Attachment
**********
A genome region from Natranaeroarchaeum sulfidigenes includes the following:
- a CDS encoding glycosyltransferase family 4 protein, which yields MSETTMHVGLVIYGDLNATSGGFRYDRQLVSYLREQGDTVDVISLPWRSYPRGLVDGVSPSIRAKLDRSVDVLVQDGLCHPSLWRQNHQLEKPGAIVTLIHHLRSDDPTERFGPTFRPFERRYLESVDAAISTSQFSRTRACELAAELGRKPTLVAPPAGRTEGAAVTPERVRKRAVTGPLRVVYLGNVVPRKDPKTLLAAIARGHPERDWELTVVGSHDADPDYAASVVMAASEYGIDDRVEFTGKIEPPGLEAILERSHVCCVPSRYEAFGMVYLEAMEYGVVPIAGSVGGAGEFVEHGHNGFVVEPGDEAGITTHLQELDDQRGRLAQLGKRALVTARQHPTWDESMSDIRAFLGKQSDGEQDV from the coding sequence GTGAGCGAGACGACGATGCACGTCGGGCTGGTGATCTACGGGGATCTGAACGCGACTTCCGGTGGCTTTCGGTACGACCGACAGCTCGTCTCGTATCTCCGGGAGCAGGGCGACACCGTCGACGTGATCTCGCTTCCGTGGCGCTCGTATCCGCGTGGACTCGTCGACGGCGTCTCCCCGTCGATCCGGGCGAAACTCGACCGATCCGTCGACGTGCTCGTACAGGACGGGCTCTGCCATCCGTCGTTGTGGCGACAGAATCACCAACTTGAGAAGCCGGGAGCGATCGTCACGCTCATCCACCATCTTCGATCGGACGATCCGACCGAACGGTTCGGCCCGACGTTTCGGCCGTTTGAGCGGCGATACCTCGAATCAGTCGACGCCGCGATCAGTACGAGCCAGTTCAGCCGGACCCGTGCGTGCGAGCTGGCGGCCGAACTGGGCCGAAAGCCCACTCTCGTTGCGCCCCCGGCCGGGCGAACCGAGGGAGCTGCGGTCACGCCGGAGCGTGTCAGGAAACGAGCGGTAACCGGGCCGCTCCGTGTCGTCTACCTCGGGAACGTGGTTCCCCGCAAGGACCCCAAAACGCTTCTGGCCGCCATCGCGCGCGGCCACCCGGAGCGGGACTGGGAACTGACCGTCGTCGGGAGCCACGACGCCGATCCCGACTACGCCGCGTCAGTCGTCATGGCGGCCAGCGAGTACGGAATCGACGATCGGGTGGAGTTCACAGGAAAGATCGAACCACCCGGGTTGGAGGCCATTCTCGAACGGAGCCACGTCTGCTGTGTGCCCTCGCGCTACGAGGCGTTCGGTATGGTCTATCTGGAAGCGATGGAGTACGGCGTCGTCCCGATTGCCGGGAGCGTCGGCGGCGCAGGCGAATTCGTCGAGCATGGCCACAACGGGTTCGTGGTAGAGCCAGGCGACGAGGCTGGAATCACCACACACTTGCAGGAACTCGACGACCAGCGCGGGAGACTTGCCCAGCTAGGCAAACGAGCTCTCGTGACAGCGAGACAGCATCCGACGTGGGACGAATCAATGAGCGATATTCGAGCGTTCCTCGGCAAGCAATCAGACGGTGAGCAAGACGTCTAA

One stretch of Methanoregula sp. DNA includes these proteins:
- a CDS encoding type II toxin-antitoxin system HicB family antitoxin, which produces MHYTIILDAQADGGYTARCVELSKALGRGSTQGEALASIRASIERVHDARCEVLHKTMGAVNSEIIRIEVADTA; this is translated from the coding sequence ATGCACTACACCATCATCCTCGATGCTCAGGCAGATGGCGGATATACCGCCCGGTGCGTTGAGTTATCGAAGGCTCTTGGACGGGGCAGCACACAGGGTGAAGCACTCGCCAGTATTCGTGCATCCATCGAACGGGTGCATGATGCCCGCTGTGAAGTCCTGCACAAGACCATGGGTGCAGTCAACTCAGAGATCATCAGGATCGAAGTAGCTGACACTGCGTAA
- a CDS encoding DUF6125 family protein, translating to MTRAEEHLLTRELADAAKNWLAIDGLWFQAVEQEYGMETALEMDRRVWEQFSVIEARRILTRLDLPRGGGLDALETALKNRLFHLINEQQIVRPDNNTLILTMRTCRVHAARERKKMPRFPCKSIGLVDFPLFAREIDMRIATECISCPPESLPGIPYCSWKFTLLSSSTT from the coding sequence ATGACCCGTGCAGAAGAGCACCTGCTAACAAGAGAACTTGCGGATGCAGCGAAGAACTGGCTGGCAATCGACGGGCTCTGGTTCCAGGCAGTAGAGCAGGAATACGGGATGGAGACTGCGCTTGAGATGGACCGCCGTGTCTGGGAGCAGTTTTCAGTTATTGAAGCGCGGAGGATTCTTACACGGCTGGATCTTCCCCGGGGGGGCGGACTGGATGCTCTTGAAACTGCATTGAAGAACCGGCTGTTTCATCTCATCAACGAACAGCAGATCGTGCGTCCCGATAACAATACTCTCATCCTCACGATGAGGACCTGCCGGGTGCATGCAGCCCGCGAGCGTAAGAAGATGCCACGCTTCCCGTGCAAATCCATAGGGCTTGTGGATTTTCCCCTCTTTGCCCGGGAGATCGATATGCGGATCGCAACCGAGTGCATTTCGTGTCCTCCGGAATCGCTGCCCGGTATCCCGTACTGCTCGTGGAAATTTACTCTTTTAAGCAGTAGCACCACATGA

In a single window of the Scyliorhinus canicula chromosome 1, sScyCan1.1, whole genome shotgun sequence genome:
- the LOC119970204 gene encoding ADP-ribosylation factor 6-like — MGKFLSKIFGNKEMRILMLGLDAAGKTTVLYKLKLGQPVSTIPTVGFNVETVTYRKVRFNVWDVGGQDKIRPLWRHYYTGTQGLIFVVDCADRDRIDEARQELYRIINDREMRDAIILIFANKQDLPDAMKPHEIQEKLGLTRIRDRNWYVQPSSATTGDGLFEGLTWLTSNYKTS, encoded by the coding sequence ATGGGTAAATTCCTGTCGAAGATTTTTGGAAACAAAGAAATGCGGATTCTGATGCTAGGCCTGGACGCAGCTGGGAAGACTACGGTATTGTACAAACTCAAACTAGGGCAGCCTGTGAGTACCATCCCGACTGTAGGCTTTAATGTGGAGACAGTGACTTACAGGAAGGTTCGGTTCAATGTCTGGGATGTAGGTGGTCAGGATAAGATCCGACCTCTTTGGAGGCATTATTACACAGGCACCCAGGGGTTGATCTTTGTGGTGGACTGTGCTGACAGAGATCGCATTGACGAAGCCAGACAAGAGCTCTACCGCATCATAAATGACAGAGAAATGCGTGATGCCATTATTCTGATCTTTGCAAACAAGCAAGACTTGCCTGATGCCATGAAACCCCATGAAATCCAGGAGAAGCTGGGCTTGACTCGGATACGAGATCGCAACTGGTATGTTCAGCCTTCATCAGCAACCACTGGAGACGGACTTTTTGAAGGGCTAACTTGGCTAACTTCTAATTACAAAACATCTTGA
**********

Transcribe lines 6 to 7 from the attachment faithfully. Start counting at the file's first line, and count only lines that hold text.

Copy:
In a single window of the Scyliorhinus canicula chromosome 1, sScyCan1.1, whole genome shotgun sequence genome:
- the LOC119970204 gene encoding ADP-ribosylation factor 6-like — MGKFLSKIFGNKEMRILMLGLDAAGKTTVLYKLKLGQPVSTIPTVGFNVETVTYRKVRFNVWDVGGQDKIRPLWRHYYTGTQGLIFVVDCADRDRIDEARQELYRIINDREMRDAIILIFANKQDLPDAMKPHEIQEKLGLTRIRDRNWYVQPSSATTGDGLFEGLTWLTSNYKTS, encoded by the coding sequence ATGGGTAAATTCCTGTCGAAGATTTTTGGAAACAAAGAAATGCGGATTCTGATGCTAGGCCTGGACGCAGCTGGGAAGACTACGGTATTGTACAAACTCAAACTAGGGCAGCCTGTGAGTACCATCCCGACTGTAGGCTTTAATGTGGAGACAGTGACTTACAGGAAGGTTCGGTTCAATGTCTGGGATGTAGGTGGTCAGGATAAGATCCGACCTCTTTGGAGGCATTATTACACAGGCACCCAGGGGTTGATCTTTGTGGTGGACTGTGCTGACAGAGATCGCATTGACGAAGCCAGACAAGAGCTCTACCGCATCATAAATGACAGAGAAATGCGTGATGCCATTATTCTGATCTTTGCAAACAAGCAAGACTTGCCTGATGCCATGAAACCCCATGAAATCCAGGAGAAGCTGGGCTTGACTCGGATACGAGATCGCAACTGGTATGTTCAGCCTTCATCAGCAACCACTGGAGACGGACTTTTTGAAGGGCTAACTTGGCTAACTTCTAATTACAAAACATCTTGA